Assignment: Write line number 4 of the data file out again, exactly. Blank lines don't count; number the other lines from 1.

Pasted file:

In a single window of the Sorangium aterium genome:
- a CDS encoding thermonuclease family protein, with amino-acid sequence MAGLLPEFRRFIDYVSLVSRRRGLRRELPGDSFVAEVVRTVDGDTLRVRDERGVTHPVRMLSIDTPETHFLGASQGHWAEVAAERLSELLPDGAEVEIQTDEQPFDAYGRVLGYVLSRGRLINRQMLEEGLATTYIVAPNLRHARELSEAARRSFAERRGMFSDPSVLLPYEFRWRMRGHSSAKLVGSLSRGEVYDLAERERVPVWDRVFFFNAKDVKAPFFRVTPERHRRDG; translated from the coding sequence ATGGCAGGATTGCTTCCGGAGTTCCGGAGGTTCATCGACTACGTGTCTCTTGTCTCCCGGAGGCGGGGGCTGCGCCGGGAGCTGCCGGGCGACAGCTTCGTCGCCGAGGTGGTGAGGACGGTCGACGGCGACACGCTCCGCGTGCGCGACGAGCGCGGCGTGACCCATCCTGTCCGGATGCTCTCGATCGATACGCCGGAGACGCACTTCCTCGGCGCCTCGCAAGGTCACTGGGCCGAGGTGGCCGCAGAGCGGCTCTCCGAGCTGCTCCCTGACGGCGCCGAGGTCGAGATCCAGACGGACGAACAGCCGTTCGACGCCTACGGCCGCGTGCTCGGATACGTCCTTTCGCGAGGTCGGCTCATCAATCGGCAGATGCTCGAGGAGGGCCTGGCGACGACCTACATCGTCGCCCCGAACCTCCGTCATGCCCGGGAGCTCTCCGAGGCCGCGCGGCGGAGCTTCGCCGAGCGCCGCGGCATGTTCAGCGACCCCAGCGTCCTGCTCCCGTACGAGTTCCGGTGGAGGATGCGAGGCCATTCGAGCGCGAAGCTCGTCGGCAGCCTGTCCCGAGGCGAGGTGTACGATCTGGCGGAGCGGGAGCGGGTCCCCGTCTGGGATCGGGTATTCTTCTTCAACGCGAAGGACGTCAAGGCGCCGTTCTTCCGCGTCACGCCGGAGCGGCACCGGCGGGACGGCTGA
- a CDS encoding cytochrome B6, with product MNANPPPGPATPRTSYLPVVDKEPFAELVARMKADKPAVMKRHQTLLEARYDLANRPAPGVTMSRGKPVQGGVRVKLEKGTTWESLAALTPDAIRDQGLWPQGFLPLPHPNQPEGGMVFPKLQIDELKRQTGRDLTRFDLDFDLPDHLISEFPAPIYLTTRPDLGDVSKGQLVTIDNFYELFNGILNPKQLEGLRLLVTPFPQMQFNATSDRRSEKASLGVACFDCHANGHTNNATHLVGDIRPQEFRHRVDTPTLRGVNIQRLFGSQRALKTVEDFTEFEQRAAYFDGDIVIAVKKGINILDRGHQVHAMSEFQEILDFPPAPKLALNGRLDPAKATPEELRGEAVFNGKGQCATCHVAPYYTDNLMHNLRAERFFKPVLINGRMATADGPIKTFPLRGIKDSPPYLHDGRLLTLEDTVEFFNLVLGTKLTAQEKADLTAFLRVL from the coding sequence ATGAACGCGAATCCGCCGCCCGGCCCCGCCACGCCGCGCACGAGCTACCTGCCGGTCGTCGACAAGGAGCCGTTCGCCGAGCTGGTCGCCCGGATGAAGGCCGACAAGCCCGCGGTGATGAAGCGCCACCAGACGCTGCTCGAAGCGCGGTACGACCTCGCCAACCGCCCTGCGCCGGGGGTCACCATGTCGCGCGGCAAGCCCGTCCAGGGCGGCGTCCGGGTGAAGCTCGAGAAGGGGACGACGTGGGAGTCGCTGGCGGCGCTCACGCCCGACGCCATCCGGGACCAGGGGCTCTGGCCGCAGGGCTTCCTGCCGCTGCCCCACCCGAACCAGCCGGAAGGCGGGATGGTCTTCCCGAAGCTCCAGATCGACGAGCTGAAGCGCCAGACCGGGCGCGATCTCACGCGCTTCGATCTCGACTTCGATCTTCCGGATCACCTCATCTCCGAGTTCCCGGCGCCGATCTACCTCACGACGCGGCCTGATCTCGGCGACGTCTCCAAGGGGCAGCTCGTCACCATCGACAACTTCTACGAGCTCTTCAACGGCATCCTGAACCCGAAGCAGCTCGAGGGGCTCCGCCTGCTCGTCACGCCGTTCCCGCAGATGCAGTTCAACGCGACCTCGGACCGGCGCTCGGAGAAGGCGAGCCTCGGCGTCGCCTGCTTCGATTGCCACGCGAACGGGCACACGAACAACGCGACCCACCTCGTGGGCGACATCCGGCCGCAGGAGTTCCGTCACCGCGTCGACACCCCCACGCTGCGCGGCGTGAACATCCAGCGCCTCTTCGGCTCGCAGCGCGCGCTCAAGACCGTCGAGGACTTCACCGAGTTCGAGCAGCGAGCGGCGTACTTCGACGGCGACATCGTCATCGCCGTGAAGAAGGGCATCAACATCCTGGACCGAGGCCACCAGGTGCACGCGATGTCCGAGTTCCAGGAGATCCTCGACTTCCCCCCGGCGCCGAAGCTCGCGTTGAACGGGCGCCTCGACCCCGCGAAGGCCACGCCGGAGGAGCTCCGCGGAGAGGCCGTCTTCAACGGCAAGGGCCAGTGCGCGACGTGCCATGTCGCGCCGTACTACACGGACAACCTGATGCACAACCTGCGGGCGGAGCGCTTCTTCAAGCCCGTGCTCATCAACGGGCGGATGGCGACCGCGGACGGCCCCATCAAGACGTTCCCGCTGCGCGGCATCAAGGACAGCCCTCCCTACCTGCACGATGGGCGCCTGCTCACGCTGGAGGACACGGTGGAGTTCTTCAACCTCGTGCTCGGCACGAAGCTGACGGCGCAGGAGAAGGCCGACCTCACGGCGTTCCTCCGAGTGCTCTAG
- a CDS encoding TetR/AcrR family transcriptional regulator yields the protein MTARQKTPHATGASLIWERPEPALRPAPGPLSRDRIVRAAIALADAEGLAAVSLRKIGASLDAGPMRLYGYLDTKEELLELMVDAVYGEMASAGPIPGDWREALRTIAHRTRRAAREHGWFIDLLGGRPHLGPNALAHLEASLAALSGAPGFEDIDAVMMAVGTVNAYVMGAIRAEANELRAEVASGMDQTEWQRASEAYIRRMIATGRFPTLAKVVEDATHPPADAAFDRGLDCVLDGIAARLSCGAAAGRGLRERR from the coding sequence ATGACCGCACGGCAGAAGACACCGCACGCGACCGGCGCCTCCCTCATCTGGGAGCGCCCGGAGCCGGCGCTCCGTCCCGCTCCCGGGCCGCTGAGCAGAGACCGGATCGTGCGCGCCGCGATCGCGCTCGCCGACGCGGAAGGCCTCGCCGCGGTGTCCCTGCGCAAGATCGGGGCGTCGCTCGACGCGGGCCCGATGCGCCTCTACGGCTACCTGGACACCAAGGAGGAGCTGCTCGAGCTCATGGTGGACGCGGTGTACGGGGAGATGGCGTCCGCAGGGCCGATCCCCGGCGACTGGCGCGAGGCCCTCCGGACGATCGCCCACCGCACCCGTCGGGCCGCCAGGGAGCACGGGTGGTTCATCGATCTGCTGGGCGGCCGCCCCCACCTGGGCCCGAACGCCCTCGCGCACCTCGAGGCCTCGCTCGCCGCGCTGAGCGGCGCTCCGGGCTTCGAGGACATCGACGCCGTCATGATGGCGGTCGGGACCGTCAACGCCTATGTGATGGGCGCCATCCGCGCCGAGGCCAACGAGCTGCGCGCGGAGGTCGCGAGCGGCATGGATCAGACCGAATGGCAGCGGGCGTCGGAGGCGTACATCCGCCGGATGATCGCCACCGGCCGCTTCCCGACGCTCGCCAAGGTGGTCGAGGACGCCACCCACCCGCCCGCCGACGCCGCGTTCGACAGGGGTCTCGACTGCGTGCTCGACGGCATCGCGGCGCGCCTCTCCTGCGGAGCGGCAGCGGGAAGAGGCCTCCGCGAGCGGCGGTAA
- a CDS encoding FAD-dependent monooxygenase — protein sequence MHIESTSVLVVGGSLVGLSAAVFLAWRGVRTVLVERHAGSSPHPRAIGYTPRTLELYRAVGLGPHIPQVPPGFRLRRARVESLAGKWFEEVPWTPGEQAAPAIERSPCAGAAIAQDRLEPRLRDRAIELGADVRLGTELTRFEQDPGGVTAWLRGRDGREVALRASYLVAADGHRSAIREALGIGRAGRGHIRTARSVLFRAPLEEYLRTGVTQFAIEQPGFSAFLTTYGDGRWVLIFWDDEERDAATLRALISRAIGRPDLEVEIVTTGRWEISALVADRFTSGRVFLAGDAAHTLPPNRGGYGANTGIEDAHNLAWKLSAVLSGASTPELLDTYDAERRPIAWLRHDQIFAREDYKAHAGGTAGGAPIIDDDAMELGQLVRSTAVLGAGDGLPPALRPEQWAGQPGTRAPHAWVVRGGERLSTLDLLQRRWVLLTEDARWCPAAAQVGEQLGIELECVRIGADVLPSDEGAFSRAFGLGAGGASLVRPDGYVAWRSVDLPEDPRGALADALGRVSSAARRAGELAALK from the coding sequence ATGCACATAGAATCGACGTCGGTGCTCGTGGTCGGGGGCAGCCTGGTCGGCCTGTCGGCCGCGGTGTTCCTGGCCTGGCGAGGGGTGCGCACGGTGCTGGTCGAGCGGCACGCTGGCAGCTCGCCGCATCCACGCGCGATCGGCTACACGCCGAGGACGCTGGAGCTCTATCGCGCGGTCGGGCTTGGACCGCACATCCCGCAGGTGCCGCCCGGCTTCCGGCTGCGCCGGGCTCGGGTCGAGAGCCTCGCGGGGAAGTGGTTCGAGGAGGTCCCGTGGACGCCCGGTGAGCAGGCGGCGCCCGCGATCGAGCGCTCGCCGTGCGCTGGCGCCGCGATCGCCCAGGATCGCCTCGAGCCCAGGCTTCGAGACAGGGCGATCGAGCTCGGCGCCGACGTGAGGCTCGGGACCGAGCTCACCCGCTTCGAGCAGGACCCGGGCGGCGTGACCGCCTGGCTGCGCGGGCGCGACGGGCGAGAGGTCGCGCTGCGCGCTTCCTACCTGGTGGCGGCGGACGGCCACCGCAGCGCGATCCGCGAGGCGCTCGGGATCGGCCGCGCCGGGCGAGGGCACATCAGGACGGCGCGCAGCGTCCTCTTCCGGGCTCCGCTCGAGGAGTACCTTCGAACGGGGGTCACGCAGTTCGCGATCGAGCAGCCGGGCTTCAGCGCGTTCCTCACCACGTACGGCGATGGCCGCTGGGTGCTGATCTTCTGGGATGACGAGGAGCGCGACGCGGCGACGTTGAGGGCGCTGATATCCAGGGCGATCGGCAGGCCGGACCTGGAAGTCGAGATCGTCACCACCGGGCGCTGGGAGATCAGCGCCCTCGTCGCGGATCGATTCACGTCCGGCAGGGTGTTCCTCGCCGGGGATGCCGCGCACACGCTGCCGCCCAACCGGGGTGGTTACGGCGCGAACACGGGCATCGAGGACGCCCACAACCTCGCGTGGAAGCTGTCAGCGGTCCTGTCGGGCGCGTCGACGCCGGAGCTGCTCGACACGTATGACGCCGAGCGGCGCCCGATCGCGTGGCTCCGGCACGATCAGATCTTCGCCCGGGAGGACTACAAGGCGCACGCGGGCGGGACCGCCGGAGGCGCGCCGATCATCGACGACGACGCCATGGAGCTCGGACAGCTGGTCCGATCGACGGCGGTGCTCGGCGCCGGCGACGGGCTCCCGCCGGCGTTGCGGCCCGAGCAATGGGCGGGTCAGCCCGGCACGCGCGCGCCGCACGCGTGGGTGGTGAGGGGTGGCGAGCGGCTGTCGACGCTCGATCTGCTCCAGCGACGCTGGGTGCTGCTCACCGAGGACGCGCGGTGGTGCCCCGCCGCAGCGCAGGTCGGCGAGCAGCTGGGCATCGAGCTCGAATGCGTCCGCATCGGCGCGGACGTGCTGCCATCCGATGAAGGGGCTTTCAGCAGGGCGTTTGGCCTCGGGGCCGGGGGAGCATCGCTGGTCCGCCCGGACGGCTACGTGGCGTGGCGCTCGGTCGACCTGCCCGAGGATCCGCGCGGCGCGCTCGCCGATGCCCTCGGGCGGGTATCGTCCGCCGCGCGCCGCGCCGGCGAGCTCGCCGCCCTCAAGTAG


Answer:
- a CDS encoding TetR/AcrR family transcriptional regulator yields the protein MTARQKTPHATGASLIWERPEPALRPAPGPLSRDRIVRAAIALADAEGLAAVSLRKIGASLDAGPMRLYGYLDTKEELLELMVDAVYGEMASAGPIPGDWREALRTIAHRTRRAAREHGWFIDLLGGRPHLGPNALAHLEASLAALSGAPGFEDIDAVMMAVGTVNAYVMGAIRAEANELRAEVASGMDQTEWQRASEAYIRRMIATGRFPTLAKVVEDATHPPADAAFDRGLDCVLDGIAARLSCGAAAGRGLRERR from the coding sequence ATGACCGCACGGCAGAAGACACCGCACGCGACCGGCGCCTCCCTCATCTGGGAGCGCCCGGAGCCGGCGCTCCGTCCCGCTCCCGGGCCGCTGAGCAGAGACCGGATCGTGCGCGCCGCGATCGCGCTCGCCGACGCGGAAGGCCTCGCCGCGGTGTCCCTGCGCAAGATCGGGGCGTCGCTCGACGCGGGCCCGATGCGCCTCTACGGCTACCTGGACACCAAGGAGGAGCTGCTCGAGCTCATGGTGGACGCGGTGTACGGGGAGATGGCGTCCGCAGGGCCGATCCCCGGCGACTGGCGCGAGGCCCTCCGGACGATCGCCCACCGCACCCGTCGGGCCGCCAGGGAGCACGGGTGGTTCATCGATCTGCTGGGCGGCCGCCCCCACCTGGGCCCGAACGCCCTCGCGCACCTCGAGGCCTCGCTCGCCGCGCTGAGCGGCGCTCCGGGCTTCGAGGACATCGACGCCGTCATGATGGCGGTCGGGACCGTCAACGCCTATGTGATGGGCGCCATCCGCGCCGAGGCCAACGAGCTGCGCGCGGAGGTCGCGAGCGGCATGGATCAGACCGAATGGCAGCGGGCGTCGGAGGCGTACATCCGCCGGATGATCGCCACCGGCCGCTTCCCGACGCTCGCCAAGGTGGTCGAGGACGCCACCCACCCGCCCGCCGACGCCGCGTTCGACAGGGGTCTCGACTGCGTGCTCGACGGCATCGCGGCGCGCCTCTCCTGCGGAGCGGCAGCGGGAAGAGGCCTCCGCGAGCGGCGGTAA